This meditation on the impact of human and ecological trauma explores the cost of survival for three generations of women living between empires. Writing from within the disappearing tallgrass prairie, Sarah Ens follows connections between the Russian Mennonite diaspora and the disrupted migratory patterns of grassland birds. Drawing on family history, eco-poetics, and the rich tradition of the Canadian long poem, Flyway migrates along pathways of geography and the heart to grapple with complexities of home.
Few poets have rendered the wrenching of war's dislocations with such intensity and beauty as Sarah Ens. Flyway is sorrow artfully spun into a lyric that mends as it quests, gathers, scatters, and laments. Her family's story of the all-too-common women's flight for survival emerges with intimacy and urgency. This book is a triumph for any time, but savour it now, as power and grace against a troubled world.—Julia Spicher Kasdorf, Shale Play Poems and Photographs from the Fracking Fields
Following the devastation and dislocation of war, Flyway is a haunting that becomes an inheritance. Tracing migrations both inexorable and precarious, with the tallgrass as her teacher, Sarah Ens creates a work of imagination wider than the horizon.
Flyway is a tender and urgent re-negotiation of place, displacement, memory, and war. The poems are elemental, touched by bread and metal, grass and stone.
Flyway situates itself as a poem in a biodiverse temporality where all species of home are rooted. Its address, 'O / downtrodden / stray,' directed to those scrambling for purchase on a soft ridge of song, is a balm so many people on the planet could use right now. The question that persists, that thrums beneath this poem is as simple and endangered as tallgrass: 'How do you remember home?'
'Birds, like poems, follow the river' – but one instance of a potent statement, set singularly on the page, a space that allows breath, the profound pacing of silences, holding the gaze with awe.—Catherine Owen, Marrow Review
Throughout, the speaker is careful to not let her desire 'to be absolved in the homecoming/ ... / to be undone & remade, like my body is not a memory/ I keep confessing into some promise of land' to paper over the darkness of the migration story, but she holds all the context with tenderness and a grounded, careful touch.—Melanie Brannagan Fredericksen, Winnipeg Free Press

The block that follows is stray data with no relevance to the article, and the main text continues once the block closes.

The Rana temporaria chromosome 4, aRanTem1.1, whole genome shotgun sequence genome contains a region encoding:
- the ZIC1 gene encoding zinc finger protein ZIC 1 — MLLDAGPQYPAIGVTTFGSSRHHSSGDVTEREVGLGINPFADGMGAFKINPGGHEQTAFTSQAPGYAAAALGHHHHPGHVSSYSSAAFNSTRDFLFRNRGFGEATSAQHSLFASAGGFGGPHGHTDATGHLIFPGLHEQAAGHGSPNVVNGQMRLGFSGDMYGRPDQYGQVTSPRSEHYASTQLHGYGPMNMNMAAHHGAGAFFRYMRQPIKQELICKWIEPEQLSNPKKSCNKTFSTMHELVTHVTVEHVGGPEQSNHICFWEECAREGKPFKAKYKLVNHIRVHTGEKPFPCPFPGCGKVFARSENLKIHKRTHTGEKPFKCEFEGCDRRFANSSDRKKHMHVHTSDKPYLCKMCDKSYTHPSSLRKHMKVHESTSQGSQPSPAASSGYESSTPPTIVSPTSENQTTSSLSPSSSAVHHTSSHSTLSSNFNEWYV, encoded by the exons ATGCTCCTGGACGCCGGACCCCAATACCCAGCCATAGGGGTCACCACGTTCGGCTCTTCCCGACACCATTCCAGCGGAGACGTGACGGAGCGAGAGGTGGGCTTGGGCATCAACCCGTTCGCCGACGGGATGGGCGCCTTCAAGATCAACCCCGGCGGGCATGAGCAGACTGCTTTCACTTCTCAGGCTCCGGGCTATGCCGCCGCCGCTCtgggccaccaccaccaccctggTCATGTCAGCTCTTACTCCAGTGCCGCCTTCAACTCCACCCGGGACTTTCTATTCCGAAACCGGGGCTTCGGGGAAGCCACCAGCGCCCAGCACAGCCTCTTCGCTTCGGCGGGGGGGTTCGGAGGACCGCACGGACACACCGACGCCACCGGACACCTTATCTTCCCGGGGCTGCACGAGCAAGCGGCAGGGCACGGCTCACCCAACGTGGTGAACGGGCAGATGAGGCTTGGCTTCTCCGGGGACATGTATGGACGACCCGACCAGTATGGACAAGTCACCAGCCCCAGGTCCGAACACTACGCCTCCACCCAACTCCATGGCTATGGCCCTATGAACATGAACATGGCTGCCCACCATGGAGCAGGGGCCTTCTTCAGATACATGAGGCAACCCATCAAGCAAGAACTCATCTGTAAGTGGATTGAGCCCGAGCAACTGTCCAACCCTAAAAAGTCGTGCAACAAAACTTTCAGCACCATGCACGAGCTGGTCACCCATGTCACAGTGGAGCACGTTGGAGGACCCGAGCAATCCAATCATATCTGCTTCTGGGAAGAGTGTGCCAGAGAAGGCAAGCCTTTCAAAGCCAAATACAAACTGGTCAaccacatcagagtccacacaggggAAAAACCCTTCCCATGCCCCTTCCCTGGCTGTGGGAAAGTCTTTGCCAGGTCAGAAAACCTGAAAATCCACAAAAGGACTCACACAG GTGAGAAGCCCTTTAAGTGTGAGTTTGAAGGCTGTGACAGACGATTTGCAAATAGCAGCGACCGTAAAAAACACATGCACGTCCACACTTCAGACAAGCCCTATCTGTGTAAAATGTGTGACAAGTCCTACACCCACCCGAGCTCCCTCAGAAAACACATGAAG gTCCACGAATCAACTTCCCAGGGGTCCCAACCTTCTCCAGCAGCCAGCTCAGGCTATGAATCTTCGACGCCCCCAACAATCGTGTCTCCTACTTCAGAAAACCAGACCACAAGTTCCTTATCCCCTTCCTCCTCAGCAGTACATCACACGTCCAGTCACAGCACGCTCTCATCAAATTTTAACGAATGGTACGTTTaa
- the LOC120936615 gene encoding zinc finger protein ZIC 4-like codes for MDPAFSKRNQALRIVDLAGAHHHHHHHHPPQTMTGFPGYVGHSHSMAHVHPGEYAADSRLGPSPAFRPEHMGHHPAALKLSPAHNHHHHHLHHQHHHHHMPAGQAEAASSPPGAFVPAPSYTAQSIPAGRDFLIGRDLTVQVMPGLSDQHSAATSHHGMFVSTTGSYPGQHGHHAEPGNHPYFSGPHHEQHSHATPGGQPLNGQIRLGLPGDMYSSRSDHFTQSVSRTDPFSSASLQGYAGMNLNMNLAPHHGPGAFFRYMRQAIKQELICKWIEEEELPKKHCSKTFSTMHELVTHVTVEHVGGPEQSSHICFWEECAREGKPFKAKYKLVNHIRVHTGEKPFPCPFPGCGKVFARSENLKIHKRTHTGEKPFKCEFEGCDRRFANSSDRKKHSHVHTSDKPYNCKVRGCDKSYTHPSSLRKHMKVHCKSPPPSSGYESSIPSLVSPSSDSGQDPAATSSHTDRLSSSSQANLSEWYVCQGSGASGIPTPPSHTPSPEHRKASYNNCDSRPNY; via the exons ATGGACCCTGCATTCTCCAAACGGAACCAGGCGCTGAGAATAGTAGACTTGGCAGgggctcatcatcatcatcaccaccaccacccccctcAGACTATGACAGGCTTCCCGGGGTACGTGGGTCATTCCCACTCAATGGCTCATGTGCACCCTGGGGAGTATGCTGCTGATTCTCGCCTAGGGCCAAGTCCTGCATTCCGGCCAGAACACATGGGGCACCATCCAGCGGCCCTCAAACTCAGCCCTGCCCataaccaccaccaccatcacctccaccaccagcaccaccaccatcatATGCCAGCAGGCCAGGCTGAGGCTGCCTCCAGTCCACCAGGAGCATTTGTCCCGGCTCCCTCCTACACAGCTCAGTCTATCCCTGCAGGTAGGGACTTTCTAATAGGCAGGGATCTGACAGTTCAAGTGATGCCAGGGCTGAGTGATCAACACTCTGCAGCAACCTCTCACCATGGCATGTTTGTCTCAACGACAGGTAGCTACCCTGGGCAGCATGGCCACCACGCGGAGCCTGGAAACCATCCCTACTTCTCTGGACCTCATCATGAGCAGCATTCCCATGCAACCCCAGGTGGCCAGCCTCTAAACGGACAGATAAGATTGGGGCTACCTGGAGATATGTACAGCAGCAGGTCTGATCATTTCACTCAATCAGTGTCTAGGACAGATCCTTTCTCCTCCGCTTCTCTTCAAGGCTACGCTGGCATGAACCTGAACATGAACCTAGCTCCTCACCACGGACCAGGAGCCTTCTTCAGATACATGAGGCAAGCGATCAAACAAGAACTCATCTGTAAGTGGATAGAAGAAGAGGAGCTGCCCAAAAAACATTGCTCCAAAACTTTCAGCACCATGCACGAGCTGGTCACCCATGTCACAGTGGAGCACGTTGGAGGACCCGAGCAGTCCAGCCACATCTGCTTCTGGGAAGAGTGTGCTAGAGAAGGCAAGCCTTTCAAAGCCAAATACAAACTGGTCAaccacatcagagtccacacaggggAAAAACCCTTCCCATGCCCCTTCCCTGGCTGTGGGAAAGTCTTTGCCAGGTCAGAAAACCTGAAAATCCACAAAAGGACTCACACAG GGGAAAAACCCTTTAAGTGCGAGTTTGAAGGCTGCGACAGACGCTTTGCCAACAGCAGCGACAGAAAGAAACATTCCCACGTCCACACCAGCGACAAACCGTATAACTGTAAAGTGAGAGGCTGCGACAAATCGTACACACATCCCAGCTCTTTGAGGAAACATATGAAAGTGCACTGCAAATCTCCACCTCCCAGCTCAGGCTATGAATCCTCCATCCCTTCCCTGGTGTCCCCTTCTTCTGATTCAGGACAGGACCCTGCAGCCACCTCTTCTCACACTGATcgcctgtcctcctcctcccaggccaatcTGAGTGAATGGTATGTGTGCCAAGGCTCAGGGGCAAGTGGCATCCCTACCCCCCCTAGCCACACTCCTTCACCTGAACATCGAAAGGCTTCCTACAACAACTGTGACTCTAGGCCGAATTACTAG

This is a collection of being and becoming, writing out what is lost, gained and abandoned; writing out what is inherited, and what can’t help but be carried across not only distances, but generations... In many ways, her lyric is akin to Cooley, writing a progression across the larger story of the rippling effect of emigration across two or three generations.—rob mclennan's blog
Ens's imaginative telling, supported by memories and thorough research, does what good historical fiction does: it puts flesh on history by bringing the stories of particular people to life. [And] her attentiveness, informed by research, results in questions that create an opening for the reader—an invitation to also ask, look, and listen.—Joanne Epp, Mennonite Historian
Ens creates a tallgrass psalmody, observing migratory birds nesting in the Manitoba prairie — 'I will try to tell the truth/to the blood feather tangled in the reeds' — interspersed with the story of her Oma’s flight (1929-1945) from Ukraine to Poland to Slovenia to Germany, here imagined by her granddaughter with the help of family history and letters. The resultant poem, stretching over 100 pages, reflects in its poetic line the psychological chaos. In the final psalmody, Oma’s question, 'How do you remember home?' becomes an anguished cry from the poet’s vantage point.—Raylene Hinz-Penner, Anabaptist World
Life is primarily about relationships—with each other, with the land. [Flyway] thinks about what happens when those connections are severed. How do you find home? How do you rebuild with what is left? In the section 'Un / Settling', Ens writes 'Aula Aunfong ess schwoa / All beginnings are hard'—and ultimately, the book ends with hope, as 'Here / is still something / of home' (102).
—Jesse Holth, Canthius
Centering this Mennonite resettlement narrative within the tallgrass prairie, as well as centering the voices of women family members, she tells a coherent story of the many kinds of loss involved in migration... It is the situating of this story within the tallgrass prairie that brings a new perspective and grounds the narrative in something earthy and real. The way the birds, grasses, and environment are interwoven throughout the narrative brilliantly connects this family myth to present-day reality.—Alyssa Sherlock, Mennonite Quarterly Review